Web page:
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March of "progress"
The old "march of progress" idea is criticized mainly because progress
is such a loaded word (just like "superior" is a loaded word).
But it does reflect the directionality of evolution, certainly in the
time dimension, and often in complexity as well (although the latter is
somewhat reversible, as in Mesozoans, pentastomid "worm" crustaceans, and
parasites in general). Single cells must precede multicellularity.
Amphibians and reptiles had to precede birds and mammals. [and I strongly
believe Eubacteria were around almost a billion years before giving rise to
the Metabacteria-Eukaryota clade].
So because of this directionality and the natural preoccupation of
humans with their own ancestry, we have unfortunately shown these biases
with unfortunate words like "progress" and "superior". And the poorly known
bacteria and protists were unduly neglected in our classifications and
studies for a long time.
But let's not get carried away in trying mitigate those errors,
swinging the taxonomic pendulum too far the other way----which is what Three
Domains (and a preoccupation with a few select genes) is doing. This was an
overreaction and we are now facing a taxonomic arms race (although that's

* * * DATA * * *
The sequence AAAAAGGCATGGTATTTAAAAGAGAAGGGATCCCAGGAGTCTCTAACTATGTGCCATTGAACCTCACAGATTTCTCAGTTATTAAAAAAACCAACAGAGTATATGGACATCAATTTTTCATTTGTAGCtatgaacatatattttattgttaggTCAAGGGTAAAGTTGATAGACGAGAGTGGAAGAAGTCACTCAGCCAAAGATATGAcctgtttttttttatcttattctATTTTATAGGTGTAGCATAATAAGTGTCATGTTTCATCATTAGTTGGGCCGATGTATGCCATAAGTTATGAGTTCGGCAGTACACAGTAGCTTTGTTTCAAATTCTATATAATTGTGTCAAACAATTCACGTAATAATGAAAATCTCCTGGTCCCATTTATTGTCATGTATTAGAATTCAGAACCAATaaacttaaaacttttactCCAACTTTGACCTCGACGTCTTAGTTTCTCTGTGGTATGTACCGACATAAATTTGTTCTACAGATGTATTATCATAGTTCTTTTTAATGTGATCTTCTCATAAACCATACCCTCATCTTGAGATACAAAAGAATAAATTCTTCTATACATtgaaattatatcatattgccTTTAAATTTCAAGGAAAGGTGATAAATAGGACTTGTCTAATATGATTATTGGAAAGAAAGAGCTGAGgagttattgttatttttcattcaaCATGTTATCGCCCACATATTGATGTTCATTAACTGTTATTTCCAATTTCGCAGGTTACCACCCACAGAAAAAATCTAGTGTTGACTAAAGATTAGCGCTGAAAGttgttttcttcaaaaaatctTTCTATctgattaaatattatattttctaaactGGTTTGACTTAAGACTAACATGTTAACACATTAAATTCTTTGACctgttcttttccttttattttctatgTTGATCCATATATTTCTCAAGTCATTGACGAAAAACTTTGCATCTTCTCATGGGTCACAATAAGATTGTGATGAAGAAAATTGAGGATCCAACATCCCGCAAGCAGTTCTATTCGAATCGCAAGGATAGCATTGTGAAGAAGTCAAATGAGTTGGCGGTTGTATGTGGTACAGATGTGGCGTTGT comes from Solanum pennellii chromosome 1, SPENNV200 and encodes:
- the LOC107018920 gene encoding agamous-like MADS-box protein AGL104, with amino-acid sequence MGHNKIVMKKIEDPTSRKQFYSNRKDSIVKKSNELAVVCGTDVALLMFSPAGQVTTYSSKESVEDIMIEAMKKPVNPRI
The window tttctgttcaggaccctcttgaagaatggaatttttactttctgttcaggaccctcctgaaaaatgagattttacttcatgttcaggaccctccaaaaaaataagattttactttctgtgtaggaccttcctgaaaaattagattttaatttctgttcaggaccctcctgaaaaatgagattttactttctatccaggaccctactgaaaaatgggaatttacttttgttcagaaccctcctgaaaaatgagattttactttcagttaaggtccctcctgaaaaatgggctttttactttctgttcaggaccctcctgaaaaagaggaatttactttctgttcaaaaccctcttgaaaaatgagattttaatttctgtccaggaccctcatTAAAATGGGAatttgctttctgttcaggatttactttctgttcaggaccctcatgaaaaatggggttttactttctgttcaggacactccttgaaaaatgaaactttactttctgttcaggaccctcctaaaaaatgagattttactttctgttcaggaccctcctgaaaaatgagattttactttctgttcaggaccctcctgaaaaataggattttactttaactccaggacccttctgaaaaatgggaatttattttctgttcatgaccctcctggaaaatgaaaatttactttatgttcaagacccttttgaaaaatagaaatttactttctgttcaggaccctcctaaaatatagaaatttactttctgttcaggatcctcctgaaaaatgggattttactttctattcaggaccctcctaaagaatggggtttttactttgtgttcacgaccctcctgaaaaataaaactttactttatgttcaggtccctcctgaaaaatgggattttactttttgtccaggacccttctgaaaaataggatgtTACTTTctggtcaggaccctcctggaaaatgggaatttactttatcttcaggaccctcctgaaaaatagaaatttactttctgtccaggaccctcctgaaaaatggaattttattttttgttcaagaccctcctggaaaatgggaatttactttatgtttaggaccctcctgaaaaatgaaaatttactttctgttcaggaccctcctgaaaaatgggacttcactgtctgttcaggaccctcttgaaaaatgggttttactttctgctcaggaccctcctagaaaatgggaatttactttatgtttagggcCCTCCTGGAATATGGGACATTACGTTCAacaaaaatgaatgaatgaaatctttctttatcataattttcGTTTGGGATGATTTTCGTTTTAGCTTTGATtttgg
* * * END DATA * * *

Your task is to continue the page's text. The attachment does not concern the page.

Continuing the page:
the least of the problems it is causing).
Life on Earth (Geobiota) is optimally divided into a handful of
Kingdoms (about 4-6), and everyone's education should include a basic
understanding of their relationships. On the surface, a cladified Three
Domain system seems even simpler, but there is not a doubt in my mind that
it is simplistic, erroneous, and damaging. The confusion it is generating
is just a tip of the iceberg, and the now overused crutch of ad hoc
"horizontal gene transfer" is just sweeping the confusion under the rug.
But just one simple step-----Stop using "Archaea" as outgroup to
Eubacteria-----would go a long way to mitigating the mess (and the name
"Archaea" is helping to perpetuate such misrooting). That has been my main
message to bacteriologists all along, whether they believe my other ideas or
not. Otherwise medicine, agriculture, and other important fields (that
depend on accurate bacterial phylogenies) will suffer as a result. That is
why I am so critical of Woese's "paradigm". And I also worry that cladistic
"analysis" will get a lot of the blame, even though any good tool will cause
damage when used inappropriately.
----Gotta run, Ken
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